With the holidays coming up, many of us are facing hectic travel schedules. How do we care for our plants when we leave for vacation?
Of course, the exact answer to this question depends on two major factors:
How long will you be gone for vacation?
What sort of regular care do your plants need?
Many plants will do just fine if you’re gone for just a few days – especially notoriously hard-to-kill plants. My succulents do well with even longer vacations because they just don’t need that much regular care and they survive water stress well. But most plants need a bit of help to stay happy and keep cleaning the air while you’re gone!
Things get much trickier if you keep an extensive plant collection, have an outdoor garden, or take care of finicky plants.
So what if you’re going to be gone for longer than your plants can really handle on their own?
Watering Your Plants When You Leave for Vacation
There are a few different ways to water plants while you leave for vacation. Rather than nearly drowning your plants before and after you leave, there are tricks to keeping your plants well-watered while you’re gone:
- Homemade Drip Irrigation. Take a plastic water bottle and fill it with water. Screw on the cap and poke a small hole in it. Water your plant, then bury the plastic water bottle (open end down) in the dirt. The water will slowly drip out. This doesn’t work well for plants that like a bit of dryness – like succulents and orchids – because it might over-water them.
- Best for trips of roughly 3 days for plants that like regular watering.
- String Irrigation. Get a water-absorbent string like cotton. Then dip one end of that string into a water container and put the other end in your plant’s container. This doesn’t work well if the string isn’t very water-absorbent.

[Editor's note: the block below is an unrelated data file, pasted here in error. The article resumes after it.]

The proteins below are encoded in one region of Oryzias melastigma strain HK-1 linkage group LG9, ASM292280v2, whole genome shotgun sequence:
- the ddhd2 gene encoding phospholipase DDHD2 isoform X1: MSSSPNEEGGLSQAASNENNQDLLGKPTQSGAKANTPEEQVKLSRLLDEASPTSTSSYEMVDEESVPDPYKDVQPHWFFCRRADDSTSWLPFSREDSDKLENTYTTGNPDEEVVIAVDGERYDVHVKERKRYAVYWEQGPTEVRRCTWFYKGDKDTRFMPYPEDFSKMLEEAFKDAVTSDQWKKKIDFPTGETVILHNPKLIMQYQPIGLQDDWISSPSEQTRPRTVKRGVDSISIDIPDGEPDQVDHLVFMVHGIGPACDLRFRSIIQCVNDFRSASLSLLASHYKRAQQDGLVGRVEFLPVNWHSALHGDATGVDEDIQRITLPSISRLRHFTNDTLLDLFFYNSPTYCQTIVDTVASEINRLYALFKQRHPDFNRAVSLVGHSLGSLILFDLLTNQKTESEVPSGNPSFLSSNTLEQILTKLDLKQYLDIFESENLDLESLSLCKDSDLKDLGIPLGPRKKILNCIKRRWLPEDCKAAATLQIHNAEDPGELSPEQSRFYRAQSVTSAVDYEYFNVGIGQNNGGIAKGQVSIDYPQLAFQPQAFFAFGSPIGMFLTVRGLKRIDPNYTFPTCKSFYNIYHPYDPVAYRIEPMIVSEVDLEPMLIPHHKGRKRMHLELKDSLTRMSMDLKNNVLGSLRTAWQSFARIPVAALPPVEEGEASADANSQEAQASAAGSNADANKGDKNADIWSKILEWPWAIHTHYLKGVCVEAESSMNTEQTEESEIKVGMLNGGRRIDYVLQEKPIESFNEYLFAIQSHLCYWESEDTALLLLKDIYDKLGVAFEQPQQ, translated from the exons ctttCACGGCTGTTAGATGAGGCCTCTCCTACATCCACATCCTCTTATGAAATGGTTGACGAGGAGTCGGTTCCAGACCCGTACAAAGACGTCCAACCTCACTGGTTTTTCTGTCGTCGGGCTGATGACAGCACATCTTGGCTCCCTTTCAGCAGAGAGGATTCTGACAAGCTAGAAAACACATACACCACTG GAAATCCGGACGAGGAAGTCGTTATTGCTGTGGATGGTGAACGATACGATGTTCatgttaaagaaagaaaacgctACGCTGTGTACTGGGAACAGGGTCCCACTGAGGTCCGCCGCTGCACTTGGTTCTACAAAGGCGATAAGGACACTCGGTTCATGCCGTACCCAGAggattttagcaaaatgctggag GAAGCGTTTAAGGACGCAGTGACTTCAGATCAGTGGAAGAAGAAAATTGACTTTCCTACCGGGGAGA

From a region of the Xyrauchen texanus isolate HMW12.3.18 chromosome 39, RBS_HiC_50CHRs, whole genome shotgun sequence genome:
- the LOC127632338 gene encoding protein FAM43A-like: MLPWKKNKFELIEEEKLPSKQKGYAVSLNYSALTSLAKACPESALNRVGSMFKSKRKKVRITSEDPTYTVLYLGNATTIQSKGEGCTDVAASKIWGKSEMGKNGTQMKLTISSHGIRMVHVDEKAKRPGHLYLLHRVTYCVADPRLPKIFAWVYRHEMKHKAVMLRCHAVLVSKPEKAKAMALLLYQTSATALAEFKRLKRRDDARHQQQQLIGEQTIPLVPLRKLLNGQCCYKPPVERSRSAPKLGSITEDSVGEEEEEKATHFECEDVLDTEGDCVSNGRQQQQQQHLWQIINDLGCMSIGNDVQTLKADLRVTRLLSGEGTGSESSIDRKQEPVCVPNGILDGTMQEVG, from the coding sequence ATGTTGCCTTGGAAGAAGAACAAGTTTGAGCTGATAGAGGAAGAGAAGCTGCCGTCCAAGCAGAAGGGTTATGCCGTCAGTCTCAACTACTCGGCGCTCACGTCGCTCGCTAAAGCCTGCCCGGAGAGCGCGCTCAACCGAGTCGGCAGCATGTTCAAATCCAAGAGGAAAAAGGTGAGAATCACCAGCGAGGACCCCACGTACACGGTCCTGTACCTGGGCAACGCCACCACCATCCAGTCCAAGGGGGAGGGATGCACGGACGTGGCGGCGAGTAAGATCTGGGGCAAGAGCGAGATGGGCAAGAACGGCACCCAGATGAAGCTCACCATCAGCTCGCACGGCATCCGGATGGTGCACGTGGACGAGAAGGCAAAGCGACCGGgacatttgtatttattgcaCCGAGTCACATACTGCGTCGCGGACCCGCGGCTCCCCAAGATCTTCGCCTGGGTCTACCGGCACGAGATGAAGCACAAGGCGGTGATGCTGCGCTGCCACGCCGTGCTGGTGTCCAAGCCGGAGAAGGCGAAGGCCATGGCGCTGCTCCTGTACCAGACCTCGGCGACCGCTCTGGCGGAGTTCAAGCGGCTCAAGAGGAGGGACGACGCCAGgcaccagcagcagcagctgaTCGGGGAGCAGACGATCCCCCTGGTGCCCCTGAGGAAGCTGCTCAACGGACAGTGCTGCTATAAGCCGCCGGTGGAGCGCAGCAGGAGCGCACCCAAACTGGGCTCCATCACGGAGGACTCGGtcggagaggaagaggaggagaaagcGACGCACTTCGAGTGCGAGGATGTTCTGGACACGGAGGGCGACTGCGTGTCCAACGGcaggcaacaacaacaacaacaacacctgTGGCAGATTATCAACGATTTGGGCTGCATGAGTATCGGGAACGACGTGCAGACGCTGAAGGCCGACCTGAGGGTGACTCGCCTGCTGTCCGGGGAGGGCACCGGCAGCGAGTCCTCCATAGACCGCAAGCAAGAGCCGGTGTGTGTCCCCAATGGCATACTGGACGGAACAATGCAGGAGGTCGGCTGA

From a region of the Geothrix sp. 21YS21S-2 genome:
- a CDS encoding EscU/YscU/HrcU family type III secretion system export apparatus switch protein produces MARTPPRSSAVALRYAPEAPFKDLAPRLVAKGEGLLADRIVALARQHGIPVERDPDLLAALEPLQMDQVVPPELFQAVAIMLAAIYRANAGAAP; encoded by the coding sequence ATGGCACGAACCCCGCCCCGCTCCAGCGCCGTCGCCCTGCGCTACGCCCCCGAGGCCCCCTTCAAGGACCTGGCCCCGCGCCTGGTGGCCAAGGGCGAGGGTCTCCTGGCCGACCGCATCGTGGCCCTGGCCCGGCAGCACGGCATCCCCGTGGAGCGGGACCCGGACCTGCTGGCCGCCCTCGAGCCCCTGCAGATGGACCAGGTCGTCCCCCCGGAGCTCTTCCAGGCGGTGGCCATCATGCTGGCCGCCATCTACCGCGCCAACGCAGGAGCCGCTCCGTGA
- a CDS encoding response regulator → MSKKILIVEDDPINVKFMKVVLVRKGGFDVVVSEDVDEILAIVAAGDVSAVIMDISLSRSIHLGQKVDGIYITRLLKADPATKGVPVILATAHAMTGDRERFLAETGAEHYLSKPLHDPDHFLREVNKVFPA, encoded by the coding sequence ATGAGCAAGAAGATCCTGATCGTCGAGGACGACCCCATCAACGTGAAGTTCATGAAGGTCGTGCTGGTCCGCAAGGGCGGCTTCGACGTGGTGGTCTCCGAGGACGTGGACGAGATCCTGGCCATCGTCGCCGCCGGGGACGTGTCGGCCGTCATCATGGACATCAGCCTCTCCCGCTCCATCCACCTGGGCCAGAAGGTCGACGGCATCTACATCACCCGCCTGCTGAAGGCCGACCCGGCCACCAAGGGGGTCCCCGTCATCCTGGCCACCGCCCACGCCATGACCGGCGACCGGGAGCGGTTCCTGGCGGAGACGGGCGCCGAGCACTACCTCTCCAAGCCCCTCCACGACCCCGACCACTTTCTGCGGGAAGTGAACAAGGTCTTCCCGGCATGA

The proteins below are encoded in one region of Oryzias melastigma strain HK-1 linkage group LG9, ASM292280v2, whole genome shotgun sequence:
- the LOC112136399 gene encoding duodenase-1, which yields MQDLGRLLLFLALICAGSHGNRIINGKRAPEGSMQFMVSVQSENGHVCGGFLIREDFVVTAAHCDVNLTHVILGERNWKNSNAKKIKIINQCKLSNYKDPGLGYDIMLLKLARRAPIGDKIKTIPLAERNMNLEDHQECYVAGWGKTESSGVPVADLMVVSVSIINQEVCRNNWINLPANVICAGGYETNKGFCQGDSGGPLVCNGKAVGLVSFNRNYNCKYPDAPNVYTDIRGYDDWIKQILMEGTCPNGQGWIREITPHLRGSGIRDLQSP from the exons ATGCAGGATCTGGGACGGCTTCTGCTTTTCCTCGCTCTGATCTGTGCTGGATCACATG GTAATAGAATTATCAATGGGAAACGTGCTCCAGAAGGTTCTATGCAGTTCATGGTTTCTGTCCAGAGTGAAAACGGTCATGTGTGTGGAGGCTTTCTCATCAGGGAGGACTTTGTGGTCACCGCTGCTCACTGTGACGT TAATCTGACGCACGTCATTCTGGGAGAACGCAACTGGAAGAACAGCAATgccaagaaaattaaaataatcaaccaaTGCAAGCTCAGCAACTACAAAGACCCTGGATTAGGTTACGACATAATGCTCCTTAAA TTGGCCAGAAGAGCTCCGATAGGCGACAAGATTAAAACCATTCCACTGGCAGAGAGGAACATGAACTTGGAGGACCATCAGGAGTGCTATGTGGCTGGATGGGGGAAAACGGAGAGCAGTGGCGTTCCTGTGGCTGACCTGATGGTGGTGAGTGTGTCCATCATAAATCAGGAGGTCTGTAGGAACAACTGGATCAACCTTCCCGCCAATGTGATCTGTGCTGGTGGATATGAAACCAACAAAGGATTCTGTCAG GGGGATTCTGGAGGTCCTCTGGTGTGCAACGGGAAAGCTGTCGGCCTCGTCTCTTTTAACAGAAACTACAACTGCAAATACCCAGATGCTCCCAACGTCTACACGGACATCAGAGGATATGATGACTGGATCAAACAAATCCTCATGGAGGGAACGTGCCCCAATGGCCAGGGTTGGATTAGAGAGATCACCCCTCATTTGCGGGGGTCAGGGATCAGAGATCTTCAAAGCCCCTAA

- Best for trips of 3-5 days.
Unfortunately, these DIY systems aren’t ideal for plants that need specific amounts of water at specific intervals. Some plants don’t like having a constant drip of water. Many plants actually do better if they’re allowed to dry out a bit between waterings.
You may want to test your DIY watering system before you go on vacation to ensure that it’s working well. You can always tweak it as you go along, especially if you catch any hiccups in the system before you leave!
If you’re going to leave for vacation for more than about five days, you’ll probably need to get help with your plants from friends, family, or equipment. There are plenty of automatic watering systems available for purchase. These can be quite expensive, but they might be more reliable than friends or family.
Special Cases: Caring for Finicky Plants While You Travel
Some plants can tolerate a bit of water stress – it doesn’t rain the exact same amount at regular intervals outdoors, does it? But some plants don’t do well with any changes, probably because they’re so far removed from their wild ancestors genetically.
Plant-sitting is an easy enough job, and it’s generally not difficult to get friends to come by and care for your plants. Your friends might even enjoy how your plants boost their mood and battle seasonal depression!
Just be sure to write out clear instructions, even if you only have one plant. If you’ve got many plants, make sure that it’s crystal clear which instructions pertain to which plant.
Plant-sitting is probably your best option if you have:
- An Outdoor Garden. Getting a friend to care for your garden is probably your best bet if you care for a large garden, as well. Setting up a DIY home irrigation system can be tricky outdoors since rainfall or excess heat can easily throw your calculations off.
- A Bonsai or Other Finicky Plant. If you’ve got a really treasured Bonsai or other tricky plants, you may be able to leave your plant with a professional “plant sitter.” The greenhouse near my old apartment advertised plant-sitting around the holidays, especially for Bonsai owners.
- A Large Collection. It’s just too complicated to set up a DIY watering system for most of us if we’ve got a lot of plants.
Gardens, Bonsai, large collections, and other finicky plants will almost universally do better with a plant-sitter than a technological fix while you’re gone.
How do you care for your plants when you leave for vacation?